Are Your Hormones Wrecking Your Sleep?
How to optimize your sleep during perimenopause and menopause.
Sleep is a cornerstone of your health. If you’ve ever been sleep deprived for any number of reasons you’ve experienced how it’s fundamental to your physical, mental, and emotional health. Yet, many women experience significant sleep disturbances during the transitional phases of perimenopause and menopause, sometimes starting as early as their early 40’s Because estrogen and progesterone are bouncing around so much during this time, women commonly get muscle and joint pain, hot flashes, and night sweats along with psychological factors like anxiety that interfere with sleep.
If you resonate with any of these issues, we will delve into why women struggle with sleep during these life stages, and we’ll explore strategies to promote better sleep quality.
Before we dive into the details, let’s understand the phases involved:
Perimenopause typically starts in a woman’s 40s but can begin earlier for some. It’s characterized by irregular menstrual cycles and hormonal fluctuations, leading to symptoms such as hot flashes, night sweats, weight gain, mood changes, and sleep disturbances.
Menopause is defined as the point when a woman hasn’t had a menstrual period for 12 consecutive months. It marks the end of the reproductive years and is usually accompanied by more stabilized hormonal levels, but not the end of the symptoms such as hot flashes. After menopause, women make little to no progesterone and only small amounts of estrogen mostly in the form of estrone created from fat.
Estrogen and progesterone, the two key hormones in a woman’s reproductive cycle, play a significant role in sleep regulation. Especially in the last years leading up to menopause,
hot Flashes and night sweats worsen and become more frequent. Estrogen helps regulate body temperature via the hypothalamus in our brain which is responsible for thermoregulation in the body. These sudden temperature changes can jolt women awake in sweat, interrupting their sleep, and making it hard to fall back asleep.
Sleep Architecture Changes
Hormonal fluctuations can impact the structure of sleep itself. Women may experience lighter and more fragmented sleep. Sometimes difficulty falling asleep but more commonly middle of the night or early morning awakening. Rapid Eye Movement (REM) sleep, the stage associated with dreaming and cognitive restoration, can also be affected.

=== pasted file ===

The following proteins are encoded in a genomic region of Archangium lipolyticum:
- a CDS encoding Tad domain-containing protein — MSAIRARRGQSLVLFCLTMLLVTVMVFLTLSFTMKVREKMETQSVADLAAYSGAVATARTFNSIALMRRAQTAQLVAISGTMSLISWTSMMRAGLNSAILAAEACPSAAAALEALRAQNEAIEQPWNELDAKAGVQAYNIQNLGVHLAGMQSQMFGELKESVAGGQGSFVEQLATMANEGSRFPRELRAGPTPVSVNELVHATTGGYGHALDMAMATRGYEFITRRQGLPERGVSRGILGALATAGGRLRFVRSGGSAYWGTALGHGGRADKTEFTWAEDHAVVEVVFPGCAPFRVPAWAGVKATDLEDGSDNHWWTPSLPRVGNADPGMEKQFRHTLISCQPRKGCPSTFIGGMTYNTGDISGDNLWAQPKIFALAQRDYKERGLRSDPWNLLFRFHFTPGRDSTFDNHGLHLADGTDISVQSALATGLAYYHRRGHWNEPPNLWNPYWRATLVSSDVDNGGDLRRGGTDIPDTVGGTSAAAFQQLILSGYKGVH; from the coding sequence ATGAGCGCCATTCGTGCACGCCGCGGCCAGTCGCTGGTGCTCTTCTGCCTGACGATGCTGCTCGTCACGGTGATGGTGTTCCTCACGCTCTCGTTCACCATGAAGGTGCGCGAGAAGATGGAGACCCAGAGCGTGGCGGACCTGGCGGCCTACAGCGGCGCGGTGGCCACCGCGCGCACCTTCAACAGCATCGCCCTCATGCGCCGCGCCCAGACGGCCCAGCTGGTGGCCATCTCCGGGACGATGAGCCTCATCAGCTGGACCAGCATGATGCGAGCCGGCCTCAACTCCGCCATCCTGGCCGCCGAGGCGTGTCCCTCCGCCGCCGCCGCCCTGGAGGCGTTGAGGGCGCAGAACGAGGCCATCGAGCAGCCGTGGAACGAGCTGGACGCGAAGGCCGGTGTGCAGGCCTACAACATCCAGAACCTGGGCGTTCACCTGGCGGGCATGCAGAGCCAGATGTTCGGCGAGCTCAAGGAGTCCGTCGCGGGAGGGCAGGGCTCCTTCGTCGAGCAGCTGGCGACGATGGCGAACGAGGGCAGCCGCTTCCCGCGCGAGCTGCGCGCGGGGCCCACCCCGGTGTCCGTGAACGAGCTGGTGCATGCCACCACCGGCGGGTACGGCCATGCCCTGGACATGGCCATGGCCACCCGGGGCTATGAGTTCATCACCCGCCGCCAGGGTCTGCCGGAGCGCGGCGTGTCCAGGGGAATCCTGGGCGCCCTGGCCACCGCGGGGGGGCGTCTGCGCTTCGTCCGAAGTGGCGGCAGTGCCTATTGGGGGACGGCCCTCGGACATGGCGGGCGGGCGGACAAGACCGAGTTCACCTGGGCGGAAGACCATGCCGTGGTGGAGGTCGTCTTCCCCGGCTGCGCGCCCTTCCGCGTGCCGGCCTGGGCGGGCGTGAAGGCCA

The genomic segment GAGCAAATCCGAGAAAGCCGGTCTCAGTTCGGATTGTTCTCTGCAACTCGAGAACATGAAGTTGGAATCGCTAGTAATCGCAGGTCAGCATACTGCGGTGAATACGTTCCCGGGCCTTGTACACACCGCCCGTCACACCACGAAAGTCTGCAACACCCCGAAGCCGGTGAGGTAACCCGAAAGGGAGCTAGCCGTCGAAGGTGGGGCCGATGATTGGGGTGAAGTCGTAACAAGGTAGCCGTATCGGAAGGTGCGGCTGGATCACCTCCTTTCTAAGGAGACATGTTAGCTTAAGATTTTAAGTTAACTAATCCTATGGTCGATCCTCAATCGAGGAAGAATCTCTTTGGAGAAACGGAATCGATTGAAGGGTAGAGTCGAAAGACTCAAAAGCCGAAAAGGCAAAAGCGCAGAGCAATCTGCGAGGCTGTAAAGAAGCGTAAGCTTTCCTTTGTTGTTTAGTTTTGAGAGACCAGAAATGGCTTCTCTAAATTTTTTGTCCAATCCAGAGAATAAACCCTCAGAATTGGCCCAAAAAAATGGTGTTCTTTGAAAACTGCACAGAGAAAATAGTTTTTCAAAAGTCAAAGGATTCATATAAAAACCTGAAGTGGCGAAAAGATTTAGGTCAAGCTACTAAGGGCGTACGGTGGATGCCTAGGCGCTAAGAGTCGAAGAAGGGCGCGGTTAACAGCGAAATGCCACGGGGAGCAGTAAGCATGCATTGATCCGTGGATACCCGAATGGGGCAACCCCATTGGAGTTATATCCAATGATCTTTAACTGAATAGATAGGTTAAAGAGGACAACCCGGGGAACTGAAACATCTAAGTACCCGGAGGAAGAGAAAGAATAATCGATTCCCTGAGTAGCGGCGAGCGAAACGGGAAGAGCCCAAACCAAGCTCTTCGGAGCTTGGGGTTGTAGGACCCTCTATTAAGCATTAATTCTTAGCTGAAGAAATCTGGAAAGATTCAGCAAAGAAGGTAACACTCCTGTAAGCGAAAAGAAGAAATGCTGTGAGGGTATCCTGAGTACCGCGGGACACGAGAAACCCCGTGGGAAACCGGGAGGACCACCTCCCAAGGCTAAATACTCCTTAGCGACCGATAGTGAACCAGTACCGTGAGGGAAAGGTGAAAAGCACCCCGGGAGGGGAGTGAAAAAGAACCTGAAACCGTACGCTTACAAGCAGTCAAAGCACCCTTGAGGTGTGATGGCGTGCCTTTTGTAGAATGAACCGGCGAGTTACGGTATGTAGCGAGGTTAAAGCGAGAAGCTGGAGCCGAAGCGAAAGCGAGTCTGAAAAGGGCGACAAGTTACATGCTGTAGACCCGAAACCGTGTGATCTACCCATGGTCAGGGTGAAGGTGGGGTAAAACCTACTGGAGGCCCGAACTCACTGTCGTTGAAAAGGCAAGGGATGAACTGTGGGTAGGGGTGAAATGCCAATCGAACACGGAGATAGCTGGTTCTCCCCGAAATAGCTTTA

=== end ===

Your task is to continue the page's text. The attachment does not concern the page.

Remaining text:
Feeling like your 80 years old overnight is common! Often increases in joint pain and muscle tenderness cause tossing and turning at night, just trying to get comfortable. Drops in estrogen can make the tendons and ligaments less pliable, and some research says pain threshold lowers as well. Couple this with more inactivity, weight gain and non-restorative sleep and it’s a vicious cycle.
Stress, Anxiety and Depression
The hormonal changes and life adjustments that accompany perimenopause and menopause can lead to heightened stress and anxiety. Progesterone is a calming hormones, often called “Nature’s valium” and because it drops earlier in perimenopause, anxiety is a common complaint. Couple this with typical burdens of middle age- empty nest, possible divorce or separation, aging parents and financial concerns about retirement, women have a lot on their minds. There are many estrogen receptors on the brain than play a role in brain health and mood, and estrogen helps modulate serotonin. Statistics show that women in the perimenopausal early menopause have more depression. All of this can create struggles around sleep.
I know this all sounds bleak but wait! There are strategies that you can use to ease the transition in perimenopause and menopause to optimize your sleep. Follow these suggestions and you can be sleeping like a teenager.
1. Sleep train like a baby.